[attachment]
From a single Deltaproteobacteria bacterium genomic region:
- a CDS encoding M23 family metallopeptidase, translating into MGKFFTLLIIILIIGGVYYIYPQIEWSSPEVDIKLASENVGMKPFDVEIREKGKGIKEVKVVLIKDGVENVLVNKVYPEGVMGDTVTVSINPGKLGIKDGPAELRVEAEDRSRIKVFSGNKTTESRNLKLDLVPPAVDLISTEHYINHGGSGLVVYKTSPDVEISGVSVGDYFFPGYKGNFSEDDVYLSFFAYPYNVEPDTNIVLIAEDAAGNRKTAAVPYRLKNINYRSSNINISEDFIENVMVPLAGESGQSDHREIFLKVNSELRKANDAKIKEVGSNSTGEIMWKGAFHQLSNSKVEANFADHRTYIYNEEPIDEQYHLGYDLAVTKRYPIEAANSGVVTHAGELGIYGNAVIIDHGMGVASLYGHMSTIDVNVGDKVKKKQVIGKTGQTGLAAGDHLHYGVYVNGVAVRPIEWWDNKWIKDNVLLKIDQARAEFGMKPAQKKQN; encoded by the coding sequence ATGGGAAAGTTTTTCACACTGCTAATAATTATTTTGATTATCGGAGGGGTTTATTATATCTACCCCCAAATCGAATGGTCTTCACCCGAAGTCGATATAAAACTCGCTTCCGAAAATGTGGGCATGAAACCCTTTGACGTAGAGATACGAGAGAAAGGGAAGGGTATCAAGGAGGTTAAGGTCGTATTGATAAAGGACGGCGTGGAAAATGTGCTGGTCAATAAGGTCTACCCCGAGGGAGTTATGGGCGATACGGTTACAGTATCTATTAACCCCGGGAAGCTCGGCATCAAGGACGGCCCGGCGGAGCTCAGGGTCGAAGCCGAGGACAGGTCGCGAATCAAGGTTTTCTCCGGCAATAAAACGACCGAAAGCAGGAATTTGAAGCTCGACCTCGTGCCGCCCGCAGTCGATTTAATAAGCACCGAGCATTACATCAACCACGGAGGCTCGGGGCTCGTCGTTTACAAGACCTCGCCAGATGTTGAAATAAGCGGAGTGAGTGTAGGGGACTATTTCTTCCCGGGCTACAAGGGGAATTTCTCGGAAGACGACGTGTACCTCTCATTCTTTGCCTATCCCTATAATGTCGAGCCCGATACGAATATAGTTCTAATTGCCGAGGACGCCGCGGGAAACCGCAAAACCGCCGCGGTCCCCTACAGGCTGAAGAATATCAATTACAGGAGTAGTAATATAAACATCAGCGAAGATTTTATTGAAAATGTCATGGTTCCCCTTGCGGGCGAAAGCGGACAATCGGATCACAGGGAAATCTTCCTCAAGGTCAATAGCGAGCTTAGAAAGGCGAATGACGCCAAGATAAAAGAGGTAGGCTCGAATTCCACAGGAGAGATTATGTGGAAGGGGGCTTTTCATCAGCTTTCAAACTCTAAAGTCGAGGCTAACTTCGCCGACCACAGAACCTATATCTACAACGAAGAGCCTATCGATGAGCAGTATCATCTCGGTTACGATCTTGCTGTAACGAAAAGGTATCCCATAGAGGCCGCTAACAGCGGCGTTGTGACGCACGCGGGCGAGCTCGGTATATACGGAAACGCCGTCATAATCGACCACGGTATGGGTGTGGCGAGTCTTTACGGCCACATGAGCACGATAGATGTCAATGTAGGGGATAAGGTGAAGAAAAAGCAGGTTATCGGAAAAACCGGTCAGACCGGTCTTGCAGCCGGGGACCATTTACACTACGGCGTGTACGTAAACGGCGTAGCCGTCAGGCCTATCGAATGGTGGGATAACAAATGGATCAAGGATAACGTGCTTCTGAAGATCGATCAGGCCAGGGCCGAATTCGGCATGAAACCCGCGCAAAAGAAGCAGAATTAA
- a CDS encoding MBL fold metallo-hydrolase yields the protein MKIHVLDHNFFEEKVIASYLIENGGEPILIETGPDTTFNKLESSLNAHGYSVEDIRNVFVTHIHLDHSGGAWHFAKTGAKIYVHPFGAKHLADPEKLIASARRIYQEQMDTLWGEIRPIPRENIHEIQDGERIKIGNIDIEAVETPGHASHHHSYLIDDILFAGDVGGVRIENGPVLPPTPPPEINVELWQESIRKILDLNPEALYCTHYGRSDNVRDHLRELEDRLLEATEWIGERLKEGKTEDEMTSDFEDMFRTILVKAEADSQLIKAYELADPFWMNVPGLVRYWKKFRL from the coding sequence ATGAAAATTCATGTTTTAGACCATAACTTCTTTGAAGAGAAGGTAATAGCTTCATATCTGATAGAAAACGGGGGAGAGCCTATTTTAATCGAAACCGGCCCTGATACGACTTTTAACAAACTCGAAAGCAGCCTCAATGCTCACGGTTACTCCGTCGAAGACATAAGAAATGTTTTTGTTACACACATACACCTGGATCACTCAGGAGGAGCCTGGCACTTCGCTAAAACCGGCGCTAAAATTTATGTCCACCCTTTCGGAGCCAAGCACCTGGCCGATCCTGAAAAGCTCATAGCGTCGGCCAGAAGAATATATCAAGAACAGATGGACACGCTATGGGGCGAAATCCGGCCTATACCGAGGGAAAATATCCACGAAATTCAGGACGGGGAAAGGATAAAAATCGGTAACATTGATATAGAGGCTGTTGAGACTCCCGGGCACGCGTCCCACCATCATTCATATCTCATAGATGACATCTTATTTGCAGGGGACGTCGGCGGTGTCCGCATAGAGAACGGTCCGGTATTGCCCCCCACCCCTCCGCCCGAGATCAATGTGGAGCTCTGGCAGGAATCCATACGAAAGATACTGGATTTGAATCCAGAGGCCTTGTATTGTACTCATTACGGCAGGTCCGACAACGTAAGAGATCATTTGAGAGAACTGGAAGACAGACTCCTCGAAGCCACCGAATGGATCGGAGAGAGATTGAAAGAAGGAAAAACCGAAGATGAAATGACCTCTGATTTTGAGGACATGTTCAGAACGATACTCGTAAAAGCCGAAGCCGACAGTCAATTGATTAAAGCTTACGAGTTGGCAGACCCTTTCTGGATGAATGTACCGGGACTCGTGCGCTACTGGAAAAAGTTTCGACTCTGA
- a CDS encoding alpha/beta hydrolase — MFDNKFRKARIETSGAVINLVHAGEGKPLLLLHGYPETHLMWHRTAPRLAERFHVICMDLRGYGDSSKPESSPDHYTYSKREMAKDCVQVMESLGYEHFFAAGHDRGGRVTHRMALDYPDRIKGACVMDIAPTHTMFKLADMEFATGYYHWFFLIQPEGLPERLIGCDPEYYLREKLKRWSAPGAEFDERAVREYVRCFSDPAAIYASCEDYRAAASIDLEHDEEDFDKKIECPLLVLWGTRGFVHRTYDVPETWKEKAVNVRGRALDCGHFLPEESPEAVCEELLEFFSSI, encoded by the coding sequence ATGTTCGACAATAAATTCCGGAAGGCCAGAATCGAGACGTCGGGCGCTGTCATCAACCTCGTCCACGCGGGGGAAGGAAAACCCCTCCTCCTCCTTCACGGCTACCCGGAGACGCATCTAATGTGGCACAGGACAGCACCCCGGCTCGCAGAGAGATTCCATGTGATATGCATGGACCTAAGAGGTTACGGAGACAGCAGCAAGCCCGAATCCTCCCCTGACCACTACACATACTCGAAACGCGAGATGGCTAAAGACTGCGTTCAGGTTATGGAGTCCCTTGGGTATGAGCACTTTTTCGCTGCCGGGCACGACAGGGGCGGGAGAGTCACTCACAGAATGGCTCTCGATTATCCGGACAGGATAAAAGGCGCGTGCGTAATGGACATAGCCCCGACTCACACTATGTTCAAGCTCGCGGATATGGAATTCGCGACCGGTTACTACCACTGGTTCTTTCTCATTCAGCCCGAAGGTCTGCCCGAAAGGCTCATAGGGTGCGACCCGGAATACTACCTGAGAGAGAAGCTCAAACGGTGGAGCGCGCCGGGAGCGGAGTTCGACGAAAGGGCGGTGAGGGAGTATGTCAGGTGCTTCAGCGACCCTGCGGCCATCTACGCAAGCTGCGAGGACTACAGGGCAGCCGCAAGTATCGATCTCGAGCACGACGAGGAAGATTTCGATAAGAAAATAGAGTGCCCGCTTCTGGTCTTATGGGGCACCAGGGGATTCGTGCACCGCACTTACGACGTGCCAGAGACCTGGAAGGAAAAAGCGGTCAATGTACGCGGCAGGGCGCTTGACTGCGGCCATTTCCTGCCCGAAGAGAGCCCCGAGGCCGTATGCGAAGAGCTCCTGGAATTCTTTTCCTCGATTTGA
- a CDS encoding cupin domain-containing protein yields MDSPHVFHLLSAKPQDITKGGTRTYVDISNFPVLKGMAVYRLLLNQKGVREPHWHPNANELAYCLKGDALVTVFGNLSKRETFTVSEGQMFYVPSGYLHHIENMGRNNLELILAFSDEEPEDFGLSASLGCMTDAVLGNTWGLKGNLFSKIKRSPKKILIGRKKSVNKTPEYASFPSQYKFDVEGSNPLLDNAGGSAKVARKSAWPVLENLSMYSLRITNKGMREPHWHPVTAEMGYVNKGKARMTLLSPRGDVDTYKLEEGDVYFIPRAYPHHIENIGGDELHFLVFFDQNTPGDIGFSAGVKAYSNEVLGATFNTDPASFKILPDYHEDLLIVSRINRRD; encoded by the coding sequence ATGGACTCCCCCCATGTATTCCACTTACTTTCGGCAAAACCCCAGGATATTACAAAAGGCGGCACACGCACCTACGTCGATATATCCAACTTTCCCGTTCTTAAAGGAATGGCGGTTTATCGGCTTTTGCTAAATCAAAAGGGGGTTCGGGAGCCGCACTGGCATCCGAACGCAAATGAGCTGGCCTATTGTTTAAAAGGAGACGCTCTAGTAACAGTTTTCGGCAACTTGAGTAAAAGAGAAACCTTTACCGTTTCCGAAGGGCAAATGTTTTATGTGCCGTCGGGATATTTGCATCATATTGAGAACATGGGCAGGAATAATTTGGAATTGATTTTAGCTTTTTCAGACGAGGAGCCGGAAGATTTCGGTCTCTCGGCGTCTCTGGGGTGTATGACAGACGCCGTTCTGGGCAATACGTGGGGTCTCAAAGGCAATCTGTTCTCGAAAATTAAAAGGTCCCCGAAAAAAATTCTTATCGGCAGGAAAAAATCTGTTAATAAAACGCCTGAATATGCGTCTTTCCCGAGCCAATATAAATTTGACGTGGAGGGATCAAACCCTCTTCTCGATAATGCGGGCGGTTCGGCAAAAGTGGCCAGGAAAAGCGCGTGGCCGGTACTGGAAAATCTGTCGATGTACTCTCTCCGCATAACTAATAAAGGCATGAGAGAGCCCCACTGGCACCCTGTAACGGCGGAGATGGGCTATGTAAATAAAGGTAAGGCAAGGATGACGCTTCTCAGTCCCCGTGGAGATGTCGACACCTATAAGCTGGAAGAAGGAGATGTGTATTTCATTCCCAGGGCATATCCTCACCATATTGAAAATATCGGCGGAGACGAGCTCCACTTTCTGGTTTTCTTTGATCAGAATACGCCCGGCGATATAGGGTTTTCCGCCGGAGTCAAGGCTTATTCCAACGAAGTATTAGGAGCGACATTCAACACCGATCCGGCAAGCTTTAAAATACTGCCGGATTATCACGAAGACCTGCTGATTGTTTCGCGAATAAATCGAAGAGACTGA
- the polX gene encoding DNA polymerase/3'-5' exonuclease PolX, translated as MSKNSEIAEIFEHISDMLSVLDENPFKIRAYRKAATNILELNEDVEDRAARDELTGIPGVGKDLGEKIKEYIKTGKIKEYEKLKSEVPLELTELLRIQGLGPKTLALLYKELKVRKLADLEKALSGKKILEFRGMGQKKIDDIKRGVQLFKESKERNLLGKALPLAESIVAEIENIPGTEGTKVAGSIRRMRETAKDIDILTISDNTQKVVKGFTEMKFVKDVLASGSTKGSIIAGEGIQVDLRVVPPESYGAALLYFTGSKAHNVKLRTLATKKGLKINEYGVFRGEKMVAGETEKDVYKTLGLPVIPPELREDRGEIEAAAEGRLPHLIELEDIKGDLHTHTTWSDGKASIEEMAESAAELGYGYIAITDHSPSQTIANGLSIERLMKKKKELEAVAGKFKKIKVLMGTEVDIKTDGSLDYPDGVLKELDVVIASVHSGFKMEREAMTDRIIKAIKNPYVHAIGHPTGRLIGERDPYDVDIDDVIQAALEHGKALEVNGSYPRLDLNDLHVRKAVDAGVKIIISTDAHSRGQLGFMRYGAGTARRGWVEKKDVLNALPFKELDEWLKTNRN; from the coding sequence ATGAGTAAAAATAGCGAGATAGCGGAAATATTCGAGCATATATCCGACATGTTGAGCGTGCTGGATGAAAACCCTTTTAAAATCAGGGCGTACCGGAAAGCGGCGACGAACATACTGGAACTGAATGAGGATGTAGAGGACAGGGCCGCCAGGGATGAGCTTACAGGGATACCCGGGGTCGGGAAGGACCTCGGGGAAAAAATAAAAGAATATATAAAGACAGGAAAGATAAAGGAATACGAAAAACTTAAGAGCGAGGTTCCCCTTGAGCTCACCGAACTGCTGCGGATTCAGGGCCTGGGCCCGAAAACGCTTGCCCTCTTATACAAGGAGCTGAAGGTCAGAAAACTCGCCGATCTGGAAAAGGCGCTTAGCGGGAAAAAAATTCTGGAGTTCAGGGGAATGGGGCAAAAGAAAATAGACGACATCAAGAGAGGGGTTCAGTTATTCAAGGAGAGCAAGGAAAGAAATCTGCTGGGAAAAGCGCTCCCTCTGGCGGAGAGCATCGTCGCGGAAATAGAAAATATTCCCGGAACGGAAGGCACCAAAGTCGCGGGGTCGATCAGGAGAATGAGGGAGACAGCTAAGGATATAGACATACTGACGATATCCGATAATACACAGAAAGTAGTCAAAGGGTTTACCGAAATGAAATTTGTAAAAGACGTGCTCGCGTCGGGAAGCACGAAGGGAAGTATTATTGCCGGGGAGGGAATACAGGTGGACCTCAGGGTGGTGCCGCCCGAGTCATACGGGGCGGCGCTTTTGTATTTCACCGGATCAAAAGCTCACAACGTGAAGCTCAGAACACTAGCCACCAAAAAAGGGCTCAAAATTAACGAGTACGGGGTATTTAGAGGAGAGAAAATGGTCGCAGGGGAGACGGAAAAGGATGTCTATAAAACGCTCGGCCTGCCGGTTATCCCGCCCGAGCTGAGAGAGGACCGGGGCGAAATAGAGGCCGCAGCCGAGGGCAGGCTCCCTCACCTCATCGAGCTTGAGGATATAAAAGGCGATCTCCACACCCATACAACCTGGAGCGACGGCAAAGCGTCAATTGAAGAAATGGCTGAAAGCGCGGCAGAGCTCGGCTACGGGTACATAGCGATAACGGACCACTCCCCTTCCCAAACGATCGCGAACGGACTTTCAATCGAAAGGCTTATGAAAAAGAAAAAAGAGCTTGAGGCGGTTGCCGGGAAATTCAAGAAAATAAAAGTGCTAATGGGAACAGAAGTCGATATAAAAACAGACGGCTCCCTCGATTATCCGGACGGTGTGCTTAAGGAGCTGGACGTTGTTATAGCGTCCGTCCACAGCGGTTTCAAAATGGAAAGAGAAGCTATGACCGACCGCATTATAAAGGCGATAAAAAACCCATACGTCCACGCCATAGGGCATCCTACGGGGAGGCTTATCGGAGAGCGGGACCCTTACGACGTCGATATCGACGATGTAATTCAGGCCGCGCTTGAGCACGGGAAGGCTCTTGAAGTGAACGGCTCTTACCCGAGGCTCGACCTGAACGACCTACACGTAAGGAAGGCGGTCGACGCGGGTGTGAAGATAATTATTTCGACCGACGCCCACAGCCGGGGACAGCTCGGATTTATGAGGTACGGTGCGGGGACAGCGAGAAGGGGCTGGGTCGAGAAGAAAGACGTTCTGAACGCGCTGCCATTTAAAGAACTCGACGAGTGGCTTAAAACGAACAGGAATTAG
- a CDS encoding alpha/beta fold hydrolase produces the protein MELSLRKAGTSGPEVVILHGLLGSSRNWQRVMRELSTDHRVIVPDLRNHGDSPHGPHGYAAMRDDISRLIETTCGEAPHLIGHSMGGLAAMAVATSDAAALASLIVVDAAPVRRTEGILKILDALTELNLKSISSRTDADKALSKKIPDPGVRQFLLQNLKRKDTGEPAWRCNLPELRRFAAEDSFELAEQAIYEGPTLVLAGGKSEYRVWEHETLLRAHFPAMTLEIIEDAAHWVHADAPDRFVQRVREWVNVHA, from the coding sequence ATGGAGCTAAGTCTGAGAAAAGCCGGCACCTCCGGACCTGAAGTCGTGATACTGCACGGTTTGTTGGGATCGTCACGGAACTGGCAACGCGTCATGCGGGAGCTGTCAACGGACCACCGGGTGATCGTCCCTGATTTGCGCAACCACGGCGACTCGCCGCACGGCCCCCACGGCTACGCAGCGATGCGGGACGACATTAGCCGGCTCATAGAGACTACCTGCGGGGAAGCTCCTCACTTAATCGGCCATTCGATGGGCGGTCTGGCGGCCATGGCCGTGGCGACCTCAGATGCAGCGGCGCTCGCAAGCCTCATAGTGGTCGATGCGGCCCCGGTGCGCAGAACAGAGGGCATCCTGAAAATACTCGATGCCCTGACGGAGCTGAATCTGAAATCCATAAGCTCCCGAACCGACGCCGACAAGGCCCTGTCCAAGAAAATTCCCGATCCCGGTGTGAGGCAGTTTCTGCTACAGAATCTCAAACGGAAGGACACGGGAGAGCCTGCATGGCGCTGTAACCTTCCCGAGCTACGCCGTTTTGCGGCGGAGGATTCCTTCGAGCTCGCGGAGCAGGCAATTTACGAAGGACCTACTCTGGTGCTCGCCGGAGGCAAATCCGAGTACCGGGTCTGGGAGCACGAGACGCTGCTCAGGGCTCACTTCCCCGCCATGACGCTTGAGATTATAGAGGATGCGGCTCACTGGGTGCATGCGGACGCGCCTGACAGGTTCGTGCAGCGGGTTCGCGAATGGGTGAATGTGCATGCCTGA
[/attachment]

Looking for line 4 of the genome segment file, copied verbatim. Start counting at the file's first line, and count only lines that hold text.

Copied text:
- a CDS encoding alpha/beta hydrolase — MFDNKFRKARIETSGAVINLVHAGEGKPLLLLHGYPETHLMWHRTAPRLAERFHVICMDLRGYGDSSKPESSPDHYTYSKREMAKDCVQVMESLGYEHFFAAGHDRGGRVTHRMALDYPDRIKGACVMDIAPTHTMFKLADMEFATGYYHWFFLIQPEGLPERLIGCDPEYYLREKLKRWSAPGAEFDERAVREYVRCFSDPAAIYASCEDYRAAASIDLEHDEEDFDKKIECPLLVLWGTRGFVHRTYDVPETWKEKAVNVRGRALDCGHFLPEESPEAVCEELLEFFSSI, encoded by the coding sequence ATGTTCGACAATAAATTCCGGAAGGCCAGAATCGAGACGTCGGGCGCTGTCATCAACCTCGTCCACGCGGGGGAAGGAAAACCCCTCCTCCTCCTTCACGGCTACCCGGAGACGCATCTAATGTGGCACAGGACAGCACCCCGGCTCGCAGAGAGATTCCATGTGATATGCATGGACCTAAGAGGTTACGGAGACAGCAGCAAGCCCGAATCCTCCCCTGACCACTACACATACTCGAAACGCGAGATGGCTAAAGACTGCGTTCAGGTTATGGAGTCCCTTGGGTATGAGCACTTTTTCGCTGCCGGGCACGACAGGGGCGGGAGAGTCACTCACAGAATGGCTCTCGATTATCCGGACAGGATAAAAGGCGCGTGCGTAATGGACATAGCCCCGACTCACACTATGTTCAAGCTCGCGGATATGGAATTCGCGACCGGTTACTACCACTGGTTCTTTCTCATTCAGCCCGAAGGTCTGCCCGAAAGGCTCATAGGGTGCGACCCGGAATACTACCTGAGAGAGAAGCTCAAACGGTGGAGCGCGCCGGGAGCGGAGTTCGACGAAAGGGCGGTGAGGGAGTATGTCAGGTGCTTCAGCGACCCTGCGGCCATCTACGCAAGCTGCGAGGACTACAGGGCAGCCGCAAGTATCGATCTCGAGCACGACGAGGAAGATTTCGATAAGAAAATAGAGTGCCCGCTTCTGGTCTTATGGGGCACCAGGGGATTCGTGCACCGCACTTACGACGTGCCAGAGACCTGGAAGGAAAAAGCGGTCAATGTACGCGGCAGGGCGCTTGACTGCGGCCATTTCCTGCCCGAAGAGAGCCCCGAGGCCGTATGCGAAGAGCTCCTGGAATTCTTTTCCTCGATTTGA